Publication Details

The California Legislative Report - July 2021

Jul 23, 2021 | Related Attorney Michael S. Kalt | Topic: Employment

The California Legislature was quite active as its summer recess approached. Amongst other things, the California Legislature passed, and Governor Gavin Newsom signed a new law (SB 657) that will enable employers to provide telecommuting employees with mandatory notices by electronic mail, in addition to posting at the workplace.  In other words, this law clarifies employers need not require telecommuting employees to physically post copies of these notices in their offices at home.  The fact this relatively modest step passed unanimously hopefully reflects the Legislature’s awareness of the challenges employees, employers, and human resource professionals face in applying arguably outdated laws in a dramatically changing workplace environment.

As expected, several other employment-related bills continue to move forward, including bills that would:

  • Amend the Fair Employment and Housing Act (FEHA) to allow employers to provide a voluntary hiring preference for veterans (SB 665).
  • Expand the California Family Rights Act (CFRA) to allow time off to care for a “parent-in-law” (AB 1033)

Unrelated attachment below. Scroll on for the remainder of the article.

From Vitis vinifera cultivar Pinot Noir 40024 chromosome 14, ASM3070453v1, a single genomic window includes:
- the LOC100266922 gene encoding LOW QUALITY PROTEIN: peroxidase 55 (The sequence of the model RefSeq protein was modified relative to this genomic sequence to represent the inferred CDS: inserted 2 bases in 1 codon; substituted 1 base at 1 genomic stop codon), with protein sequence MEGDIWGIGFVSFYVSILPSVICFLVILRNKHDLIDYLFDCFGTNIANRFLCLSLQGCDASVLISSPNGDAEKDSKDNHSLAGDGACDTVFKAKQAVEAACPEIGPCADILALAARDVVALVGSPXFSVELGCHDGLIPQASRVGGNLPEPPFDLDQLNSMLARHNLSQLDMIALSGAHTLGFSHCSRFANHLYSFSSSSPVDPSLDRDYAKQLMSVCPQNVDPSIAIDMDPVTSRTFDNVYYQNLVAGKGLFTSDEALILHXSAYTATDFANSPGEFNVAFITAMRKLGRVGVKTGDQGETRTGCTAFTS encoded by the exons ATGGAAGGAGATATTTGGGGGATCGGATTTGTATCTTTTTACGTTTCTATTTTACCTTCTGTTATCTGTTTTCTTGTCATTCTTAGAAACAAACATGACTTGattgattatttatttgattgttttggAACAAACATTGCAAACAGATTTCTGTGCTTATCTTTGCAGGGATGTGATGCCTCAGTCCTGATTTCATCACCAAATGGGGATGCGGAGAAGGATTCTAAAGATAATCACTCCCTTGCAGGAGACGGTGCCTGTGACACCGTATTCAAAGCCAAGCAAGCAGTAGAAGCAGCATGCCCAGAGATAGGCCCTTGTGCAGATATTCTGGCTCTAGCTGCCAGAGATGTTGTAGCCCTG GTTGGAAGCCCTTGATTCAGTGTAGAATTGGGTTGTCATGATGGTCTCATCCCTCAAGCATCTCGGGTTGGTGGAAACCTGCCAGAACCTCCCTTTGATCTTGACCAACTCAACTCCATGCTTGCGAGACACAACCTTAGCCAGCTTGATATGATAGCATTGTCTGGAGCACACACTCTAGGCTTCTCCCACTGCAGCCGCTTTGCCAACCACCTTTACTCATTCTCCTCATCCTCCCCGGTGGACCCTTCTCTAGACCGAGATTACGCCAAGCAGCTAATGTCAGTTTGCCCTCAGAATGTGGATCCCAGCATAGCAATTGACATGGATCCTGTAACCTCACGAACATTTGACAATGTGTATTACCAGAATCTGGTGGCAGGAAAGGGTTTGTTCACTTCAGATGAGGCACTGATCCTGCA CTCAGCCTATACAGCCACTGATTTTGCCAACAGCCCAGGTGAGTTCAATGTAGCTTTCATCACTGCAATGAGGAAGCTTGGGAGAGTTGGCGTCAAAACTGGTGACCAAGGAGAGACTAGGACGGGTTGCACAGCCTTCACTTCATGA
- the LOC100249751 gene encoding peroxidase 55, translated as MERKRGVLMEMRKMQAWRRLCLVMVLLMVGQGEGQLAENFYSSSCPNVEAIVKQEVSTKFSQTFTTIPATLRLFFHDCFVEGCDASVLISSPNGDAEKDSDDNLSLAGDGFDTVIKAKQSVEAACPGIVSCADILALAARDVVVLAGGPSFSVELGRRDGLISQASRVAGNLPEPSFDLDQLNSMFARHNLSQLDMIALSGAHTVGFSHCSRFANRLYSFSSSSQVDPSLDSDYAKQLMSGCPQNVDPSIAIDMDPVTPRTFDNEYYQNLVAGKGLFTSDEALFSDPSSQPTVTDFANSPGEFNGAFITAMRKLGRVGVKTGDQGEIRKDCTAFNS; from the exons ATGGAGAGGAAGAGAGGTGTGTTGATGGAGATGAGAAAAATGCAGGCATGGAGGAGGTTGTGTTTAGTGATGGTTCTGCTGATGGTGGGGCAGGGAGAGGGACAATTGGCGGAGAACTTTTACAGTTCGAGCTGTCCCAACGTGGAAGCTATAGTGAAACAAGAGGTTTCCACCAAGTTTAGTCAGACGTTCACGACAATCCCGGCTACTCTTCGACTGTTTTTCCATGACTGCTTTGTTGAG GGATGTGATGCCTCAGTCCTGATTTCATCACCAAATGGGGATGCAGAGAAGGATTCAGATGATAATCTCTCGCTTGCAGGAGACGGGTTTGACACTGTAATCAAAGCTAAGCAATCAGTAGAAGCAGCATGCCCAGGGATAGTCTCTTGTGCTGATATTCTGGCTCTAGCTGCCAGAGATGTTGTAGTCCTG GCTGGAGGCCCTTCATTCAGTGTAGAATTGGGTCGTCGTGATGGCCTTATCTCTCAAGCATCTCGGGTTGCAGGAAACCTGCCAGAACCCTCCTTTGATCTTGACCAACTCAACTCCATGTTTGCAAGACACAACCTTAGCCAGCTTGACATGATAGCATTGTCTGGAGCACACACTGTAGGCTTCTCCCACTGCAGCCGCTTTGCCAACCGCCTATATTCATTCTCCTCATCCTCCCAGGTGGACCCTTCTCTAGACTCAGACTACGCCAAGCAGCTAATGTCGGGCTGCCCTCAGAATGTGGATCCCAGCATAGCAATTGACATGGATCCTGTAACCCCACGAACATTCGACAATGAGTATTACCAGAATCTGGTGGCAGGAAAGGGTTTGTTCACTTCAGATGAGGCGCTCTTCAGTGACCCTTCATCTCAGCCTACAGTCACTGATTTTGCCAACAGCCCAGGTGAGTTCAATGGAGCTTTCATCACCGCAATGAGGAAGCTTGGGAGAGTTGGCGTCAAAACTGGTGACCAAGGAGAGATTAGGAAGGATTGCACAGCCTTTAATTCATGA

• Amend the CFRA and California’s Paid Sick Leave Law to allow time off to care for a “designated person” (AB 1041).
  • Prohibit confidentiality provisions in a settlement agreement involving any form of harassment or discrimination (SB 331), and
  • Expand from two years to four years the retention period for certain employment records (SB 807).

The Legislature will return from summer recess on August 16, 2021 to continue working on these bills before the September 10, 2021 deadline to send bills to Governor Newsom.

In the interim, below is an overview of the key pending employment bills.

NEW LAWS

Telecommuting Clarifications for Posting and Employee Acknowledgments (SB 657)

Various Labor Code provisions require that the employer post notices in conspicuous places at the physical workplace.  Responding to questions about whether these posting obligations also apply in the homes of telecommuting employees, this law adds new Labor Code section 1207 to allow employers to distribute these notices by email with the document or documents attached.  However, this email distribution to telecommuting employees does not relieve employers of their obligation to physically post required posters in the workplace.

This law passed unanimously, and the substantive committee comments suggest an increased legislative recognition that telecommuting will remain post-pandemic, and that additional laws may be needed to address these new challenges.

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